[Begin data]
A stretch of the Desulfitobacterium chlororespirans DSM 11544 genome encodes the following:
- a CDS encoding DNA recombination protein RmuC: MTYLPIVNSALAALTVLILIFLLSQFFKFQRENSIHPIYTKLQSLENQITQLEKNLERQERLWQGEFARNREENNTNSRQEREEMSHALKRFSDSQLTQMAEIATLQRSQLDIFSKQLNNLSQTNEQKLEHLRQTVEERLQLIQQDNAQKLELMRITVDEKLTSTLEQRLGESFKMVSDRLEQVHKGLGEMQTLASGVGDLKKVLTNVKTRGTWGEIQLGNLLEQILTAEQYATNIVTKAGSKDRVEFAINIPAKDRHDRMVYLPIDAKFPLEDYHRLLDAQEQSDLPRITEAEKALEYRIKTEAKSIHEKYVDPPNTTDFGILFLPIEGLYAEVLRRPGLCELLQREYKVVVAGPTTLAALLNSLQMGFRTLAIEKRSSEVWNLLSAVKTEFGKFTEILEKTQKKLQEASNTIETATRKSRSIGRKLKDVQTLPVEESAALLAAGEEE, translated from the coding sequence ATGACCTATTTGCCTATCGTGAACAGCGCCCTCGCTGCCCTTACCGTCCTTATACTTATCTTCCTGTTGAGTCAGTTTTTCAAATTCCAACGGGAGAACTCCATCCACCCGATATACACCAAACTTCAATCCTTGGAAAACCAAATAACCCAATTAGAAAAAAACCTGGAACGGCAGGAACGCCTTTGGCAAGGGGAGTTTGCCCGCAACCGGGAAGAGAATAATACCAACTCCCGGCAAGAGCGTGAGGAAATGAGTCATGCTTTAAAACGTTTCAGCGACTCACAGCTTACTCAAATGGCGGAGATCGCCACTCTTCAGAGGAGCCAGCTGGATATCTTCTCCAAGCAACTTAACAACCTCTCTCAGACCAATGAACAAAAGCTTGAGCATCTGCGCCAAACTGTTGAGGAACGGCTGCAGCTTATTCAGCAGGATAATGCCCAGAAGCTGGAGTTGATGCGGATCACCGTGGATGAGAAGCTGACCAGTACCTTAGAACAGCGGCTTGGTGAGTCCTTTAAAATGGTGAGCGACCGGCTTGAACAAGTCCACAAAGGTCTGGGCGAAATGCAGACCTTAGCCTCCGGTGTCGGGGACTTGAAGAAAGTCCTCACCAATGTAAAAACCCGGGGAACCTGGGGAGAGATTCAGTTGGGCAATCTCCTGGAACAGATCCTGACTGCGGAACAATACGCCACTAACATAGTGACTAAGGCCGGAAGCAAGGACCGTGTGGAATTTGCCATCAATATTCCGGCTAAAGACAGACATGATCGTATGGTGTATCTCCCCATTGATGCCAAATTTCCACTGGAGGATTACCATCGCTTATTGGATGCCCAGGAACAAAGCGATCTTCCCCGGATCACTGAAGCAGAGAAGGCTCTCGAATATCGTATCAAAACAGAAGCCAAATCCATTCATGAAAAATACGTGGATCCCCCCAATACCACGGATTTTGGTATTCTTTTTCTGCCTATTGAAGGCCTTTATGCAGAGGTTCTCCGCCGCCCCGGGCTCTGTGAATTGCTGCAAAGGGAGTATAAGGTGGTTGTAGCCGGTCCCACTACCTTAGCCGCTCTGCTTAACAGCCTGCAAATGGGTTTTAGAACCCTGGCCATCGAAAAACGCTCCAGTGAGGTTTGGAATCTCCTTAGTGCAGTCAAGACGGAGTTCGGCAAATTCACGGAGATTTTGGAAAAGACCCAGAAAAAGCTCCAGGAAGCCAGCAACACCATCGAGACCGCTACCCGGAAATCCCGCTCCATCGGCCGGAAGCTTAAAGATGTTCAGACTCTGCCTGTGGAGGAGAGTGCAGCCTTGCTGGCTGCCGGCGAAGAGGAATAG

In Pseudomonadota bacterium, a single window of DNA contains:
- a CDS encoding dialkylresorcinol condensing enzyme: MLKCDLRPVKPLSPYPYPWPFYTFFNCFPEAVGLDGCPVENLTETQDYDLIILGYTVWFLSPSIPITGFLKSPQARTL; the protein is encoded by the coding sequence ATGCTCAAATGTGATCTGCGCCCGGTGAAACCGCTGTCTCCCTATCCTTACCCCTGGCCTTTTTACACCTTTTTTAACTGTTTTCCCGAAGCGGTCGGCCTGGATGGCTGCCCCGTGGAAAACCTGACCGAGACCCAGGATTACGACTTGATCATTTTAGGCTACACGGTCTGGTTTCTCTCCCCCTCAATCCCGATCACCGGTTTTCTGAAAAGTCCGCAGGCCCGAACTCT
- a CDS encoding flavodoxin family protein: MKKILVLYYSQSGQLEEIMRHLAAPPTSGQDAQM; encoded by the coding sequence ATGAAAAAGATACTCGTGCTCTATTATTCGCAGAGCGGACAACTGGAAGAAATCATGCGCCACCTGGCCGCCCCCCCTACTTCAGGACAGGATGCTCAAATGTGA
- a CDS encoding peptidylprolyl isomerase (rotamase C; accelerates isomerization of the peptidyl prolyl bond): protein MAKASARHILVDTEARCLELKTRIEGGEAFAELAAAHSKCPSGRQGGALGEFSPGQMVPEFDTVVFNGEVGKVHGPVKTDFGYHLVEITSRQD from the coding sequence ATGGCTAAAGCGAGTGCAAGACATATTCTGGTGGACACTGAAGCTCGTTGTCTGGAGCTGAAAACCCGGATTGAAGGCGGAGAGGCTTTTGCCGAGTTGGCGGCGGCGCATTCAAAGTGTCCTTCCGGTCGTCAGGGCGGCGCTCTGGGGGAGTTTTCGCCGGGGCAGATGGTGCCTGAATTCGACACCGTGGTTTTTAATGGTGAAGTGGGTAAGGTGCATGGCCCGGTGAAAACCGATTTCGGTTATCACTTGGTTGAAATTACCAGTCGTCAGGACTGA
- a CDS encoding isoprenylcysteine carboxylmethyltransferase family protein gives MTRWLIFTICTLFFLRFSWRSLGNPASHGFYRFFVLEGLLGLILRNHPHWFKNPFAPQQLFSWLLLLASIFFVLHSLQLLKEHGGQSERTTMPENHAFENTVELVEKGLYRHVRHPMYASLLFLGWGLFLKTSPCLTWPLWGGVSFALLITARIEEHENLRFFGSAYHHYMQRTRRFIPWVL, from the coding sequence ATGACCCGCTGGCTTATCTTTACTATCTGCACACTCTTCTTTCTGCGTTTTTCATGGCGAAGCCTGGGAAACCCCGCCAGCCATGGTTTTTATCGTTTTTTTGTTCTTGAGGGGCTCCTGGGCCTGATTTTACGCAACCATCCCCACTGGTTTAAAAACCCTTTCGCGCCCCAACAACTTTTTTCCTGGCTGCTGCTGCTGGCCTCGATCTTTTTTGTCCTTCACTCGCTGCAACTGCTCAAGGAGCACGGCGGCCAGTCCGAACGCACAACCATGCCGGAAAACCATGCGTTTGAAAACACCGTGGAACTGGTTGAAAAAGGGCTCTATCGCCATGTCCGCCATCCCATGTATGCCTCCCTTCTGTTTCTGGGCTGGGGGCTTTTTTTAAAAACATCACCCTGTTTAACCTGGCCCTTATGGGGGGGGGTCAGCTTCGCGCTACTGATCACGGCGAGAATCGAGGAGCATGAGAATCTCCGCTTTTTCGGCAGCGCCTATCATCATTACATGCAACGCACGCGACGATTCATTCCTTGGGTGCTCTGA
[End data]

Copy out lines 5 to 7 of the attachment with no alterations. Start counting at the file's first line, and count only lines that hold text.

- a CDS encoding flavodoxin family protein: MKKILVLYYSQSGQLEEIMRHLAAPPTSGQDAQM; encoded by the coding sequence ATGAAAAAGATACTCGTGCTCTATTATTCGCAGAGCGGACAACTGGAAGAAATCATGCGCCACCTGGCCGCCCCCCCTACTTCAGGACAGGATGCTCAAATGTGA
- a CDS encoding peptidylprolyl isomerase (rotamase C; accelerates isomerization of the peptidyl prolyl bond): protein MAKASARHILVDTEARCLELKTRIEGGEAFAELAAAHSKCPSGRQGGALGEFSPGQMVPEFDTVVFNGEVGKVHGPVKTDFGYHLVEITSRQD from the coding sequence ATGGCTAAAGCGAGTGCAAGACATATTCTGGTGGACACTGAAGCTCGTTGTCTGGAGCTGAAAACCCGGATTGAAGGCGGAGAGGCTTTTGCCGAGTTGGCGGCGGCGCATTCAAAGTGTCCTTCCGGTCGTCAGGGCGGCGCTCTGGGGGAGTTTTCGCCGGGGCAGATGGTGCCTGAATTCGACACCGTGGTTTTTAATGGTGAAGTGGGTAAGGTGCATGGCCCGGTGAAAACCGATTTCGGTTATCACTTGGTTGAAATTACCAGTCGTCAGGACTGA
- a CDS encoding isoprenylcysteine carboxylmethyltransferase family protein gives MTRWLIFTICTLFFLRFSWRSLGNPASHGFYRFFVLEGLLGLILRNHPHWFKNPFAPQQLFSWLLLLASIFFVLHSLQLLKEHGGQSERTTMPENHAFENTVELVEKGLYRHVRHPMYASLLFLGWGLFLKTSPCLTWPLWGGVSFALLITARIEEHENLRFFGSAYHHYMQRTRRFIPWVL, from the coding sequence ATGACCCGCTGGCTTATCTTTACTATCTGCACACTCTTCTTTCTGCGTTTTTCATGGCGAAGCCTGGGAAACCCCGCCAGCCATGGTTTTTATCGTTTTTTTGTTCTTGAGGGGCTCCTGGGCCTGATTTTACGCAACCATCCCCACTGGTTTAAAAACCCTTTCGCGCCCCAACAACTTTTTTCCTGGCTGCTGCTGCTGGCCTCGATCTTTTTTGTCCTTCACTCGCTGCAACTGCTCAAGGAGCACGGCGGCCAGTCCGAACGCACAACCATGCCGGAAAACCATGCGTTTGAAAACACCGTGGAACTGGTTGAAAAAGGGCTCTATCGCCATGTCCGCCATCCCATGTATGCCTCCCTTCTGTTTCTGGGCTGGGGGCTTTTTTTAAAAACATCACCCTGTTTAACCTGGCCCTTATGGGGGGGGGTCAGCTTCGCGCTACTGATCACGGCGAGAATCGAGGAGCATGAGAATCTCCGCTTTTTCGGCAGCGCCTATCATCATTACATGCAACGCACGCGACGATTCATTCCTTGGGTGCTCTGA